Before EPA establishes any regulatory requirements that may significantly or uniquely affect small governments, including tribal governments, it must have developed a small government agency plan under section 203 of the UMRA. The plan must provide for the following: Notifying potentially affected small governments, enabling officials of affected small governments to have meaningful and timely input in the development of EPA regulatory proposals with significant Federal intergovernmental mandates, and informing, educating, and advising small governments on compliance with the regulatory requirements.
This proposed rule contains no federal mandates for state, local, or tribal governments as defined by the provisions of Title II of the UMRA. This proposed rule would impose no enforceable duties on any of these governmental entities. Nothing in the rule would significantly or uniquely affect small governments. EPA has determined that this rule contains no federal mandates that may result in expenditures of more than $100 million to the private sector in any single year. The requirements of UMRA therefore do not apply to this action.
E. Executive Order 13132: Federalism
Executive Order 13132, entitled “Federalism” (64 FR 43255, August 10, 1999), requires EPA to develop an accountable process to ensure “meaningful and timely input by State and local officials in the development of regulatory policies that have federalism implications.” “Policies that have federalism implications” are defined in the Executive Order to include regulations that have “substantial direct effects on the States, on the relationship between the national government and the States, or on the distribution of power and responsibilities among the various levels of government.”
Under Section 6 of Executive Order 13132, EPA may not issue a regulation that has federalism implications, imposes substantial direct compliance costs, and is not required by statute. However, if the Federal government provides the funds necessary to pay the direct compliance costs incurred by State and local governments, or EPA consults with State and local officials early in the process of developing the regulation, these restrictions do not apply. EPA also may not issue a regulation that has federalism implications and that preempts State law, unless the Agency consults with State and local officials early in the process of developing the regulation.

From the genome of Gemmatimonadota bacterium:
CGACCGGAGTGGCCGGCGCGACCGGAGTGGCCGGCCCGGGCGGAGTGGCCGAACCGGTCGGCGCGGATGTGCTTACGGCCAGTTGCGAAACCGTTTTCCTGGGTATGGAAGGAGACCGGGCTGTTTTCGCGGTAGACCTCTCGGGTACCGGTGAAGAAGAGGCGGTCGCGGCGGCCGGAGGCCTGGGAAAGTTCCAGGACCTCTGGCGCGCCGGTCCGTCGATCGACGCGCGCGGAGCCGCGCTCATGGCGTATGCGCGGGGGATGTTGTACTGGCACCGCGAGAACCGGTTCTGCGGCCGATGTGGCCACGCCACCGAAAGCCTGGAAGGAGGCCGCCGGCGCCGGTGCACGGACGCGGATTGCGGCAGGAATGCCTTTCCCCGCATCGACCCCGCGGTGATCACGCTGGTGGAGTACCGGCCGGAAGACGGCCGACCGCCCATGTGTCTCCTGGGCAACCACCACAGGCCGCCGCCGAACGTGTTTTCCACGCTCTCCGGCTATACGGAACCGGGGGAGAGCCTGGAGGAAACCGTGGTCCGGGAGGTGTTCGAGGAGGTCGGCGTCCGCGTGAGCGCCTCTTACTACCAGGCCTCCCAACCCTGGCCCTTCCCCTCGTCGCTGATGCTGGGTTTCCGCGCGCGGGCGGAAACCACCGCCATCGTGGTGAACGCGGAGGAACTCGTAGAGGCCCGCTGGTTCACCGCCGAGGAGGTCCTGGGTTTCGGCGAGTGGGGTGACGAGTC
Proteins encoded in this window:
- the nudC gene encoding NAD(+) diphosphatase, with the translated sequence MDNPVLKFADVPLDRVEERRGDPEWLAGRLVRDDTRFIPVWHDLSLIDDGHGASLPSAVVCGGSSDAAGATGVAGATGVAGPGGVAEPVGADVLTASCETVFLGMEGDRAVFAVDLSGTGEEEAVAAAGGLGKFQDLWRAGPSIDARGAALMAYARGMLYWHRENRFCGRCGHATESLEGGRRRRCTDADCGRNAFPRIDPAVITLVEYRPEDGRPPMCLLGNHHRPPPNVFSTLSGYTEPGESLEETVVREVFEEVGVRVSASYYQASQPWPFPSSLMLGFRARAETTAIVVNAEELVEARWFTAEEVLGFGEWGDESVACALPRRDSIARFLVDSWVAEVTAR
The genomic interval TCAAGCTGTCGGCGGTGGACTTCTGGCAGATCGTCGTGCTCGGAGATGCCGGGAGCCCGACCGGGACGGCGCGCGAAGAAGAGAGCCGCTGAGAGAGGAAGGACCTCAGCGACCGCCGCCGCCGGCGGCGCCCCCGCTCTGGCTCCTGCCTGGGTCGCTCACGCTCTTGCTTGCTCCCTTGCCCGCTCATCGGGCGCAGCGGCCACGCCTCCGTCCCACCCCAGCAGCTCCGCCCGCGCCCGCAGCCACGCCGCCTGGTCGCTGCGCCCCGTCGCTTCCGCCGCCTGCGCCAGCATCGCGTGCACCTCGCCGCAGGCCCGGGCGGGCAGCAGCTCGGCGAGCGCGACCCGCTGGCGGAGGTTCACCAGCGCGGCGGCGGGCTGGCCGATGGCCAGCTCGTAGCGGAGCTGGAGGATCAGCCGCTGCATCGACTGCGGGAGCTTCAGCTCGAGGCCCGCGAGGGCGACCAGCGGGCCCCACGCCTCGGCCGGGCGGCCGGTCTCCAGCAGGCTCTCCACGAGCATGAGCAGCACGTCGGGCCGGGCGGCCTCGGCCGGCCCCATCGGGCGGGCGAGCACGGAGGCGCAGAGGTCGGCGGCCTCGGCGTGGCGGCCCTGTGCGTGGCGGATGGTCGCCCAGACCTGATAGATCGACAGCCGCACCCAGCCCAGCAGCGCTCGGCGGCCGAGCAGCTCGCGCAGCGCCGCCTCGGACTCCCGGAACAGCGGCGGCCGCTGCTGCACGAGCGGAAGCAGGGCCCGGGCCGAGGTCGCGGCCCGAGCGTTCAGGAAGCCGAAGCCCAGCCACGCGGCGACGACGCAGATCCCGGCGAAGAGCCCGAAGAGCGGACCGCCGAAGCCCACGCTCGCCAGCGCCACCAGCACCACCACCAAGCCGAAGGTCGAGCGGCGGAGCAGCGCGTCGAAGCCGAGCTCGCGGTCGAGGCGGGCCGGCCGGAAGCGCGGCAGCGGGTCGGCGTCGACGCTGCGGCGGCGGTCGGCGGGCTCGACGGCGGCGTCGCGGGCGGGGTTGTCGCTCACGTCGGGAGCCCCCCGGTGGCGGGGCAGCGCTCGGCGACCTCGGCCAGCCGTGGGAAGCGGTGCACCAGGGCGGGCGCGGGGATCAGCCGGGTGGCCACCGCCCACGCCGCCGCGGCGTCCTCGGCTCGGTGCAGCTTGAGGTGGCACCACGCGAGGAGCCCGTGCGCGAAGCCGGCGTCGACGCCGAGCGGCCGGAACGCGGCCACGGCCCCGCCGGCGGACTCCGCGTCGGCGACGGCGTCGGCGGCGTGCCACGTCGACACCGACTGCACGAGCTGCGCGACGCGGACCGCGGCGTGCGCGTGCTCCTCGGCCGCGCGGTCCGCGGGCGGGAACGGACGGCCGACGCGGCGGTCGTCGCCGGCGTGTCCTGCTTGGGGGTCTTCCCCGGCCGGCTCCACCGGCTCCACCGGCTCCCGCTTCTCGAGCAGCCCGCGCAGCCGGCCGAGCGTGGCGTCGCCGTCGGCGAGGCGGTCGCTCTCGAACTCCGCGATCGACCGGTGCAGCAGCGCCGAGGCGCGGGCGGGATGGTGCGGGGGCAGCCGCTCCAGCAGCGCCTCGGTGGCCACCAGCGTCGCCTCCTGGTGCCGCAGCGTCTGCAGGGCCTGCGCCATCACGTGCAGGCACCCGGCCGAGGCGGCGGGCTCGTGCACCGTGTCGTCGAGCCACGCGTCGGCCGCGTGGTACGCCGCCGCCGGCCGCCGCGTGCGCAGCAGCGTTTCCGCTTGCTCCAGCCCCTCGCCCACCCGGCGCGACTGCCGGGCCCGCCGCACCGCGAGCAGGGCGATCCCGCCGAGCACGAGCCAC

Section 4 of the Executive Order contains additional requirements for rules that preempt State or local law, even if those rules do not have federalism implications (i.e., the rules will not have substantial direct effects on the States, on the relationship between the national government and the states, or on the distribution of power and responsibilities among the various levels of government). Those requirements include providing all affected State and local officials notice and an opportunity for appropriate participation in the development of the regulation. If the preemption is not based on express or implied statutory authority, EPA also must consult, to the extent practicable, with appropriate State and local officials regarding the conflict between State law and Federally protected interests within the agency's area of regulatory responsibility.
This rule does not have federalism implications. It would not have substantial direct effects on the States, on the relationship between the national government and the States, or on the distribution of power and responsibilities among the various levels of government, as specified in Executive Order 13132. Although section 6 of Executive Order 13132 did not apply to the Highway Rule (66 FR 5002) or the Nonroad Rule (69 FR 38958), EPA did consult with representatives from STAPPA/ALAPCO, which represents state and local air pollution officials. In the spirit of Executive Order 13132, and consistent with EPA policy to promote communications between EPA and State and local governments, EPA specifically solicits comment on this proposed rule from State and local officials.
F. Executive Order 13175: Consultation and Coordination With Indian Tribal Governments
Executive Order 13175, entitled “Consultation and Coordination with Indian Tribal Governments” (59 FR 22951, November 6, 2000), requires EPA to develop an accountable process to ensure “meaningful and timely input by tribal officials in the development of regulatory policies that have tribal implications.” “Policies that have tribal implications” is defined in the Executive Order to include regulations that have “substantial direct effects on one or more Indian tribes, on the relationship between the Federal government and the Indian tribes, or on the distribution of power and responsibilities between the Federal government and Indian tribes.”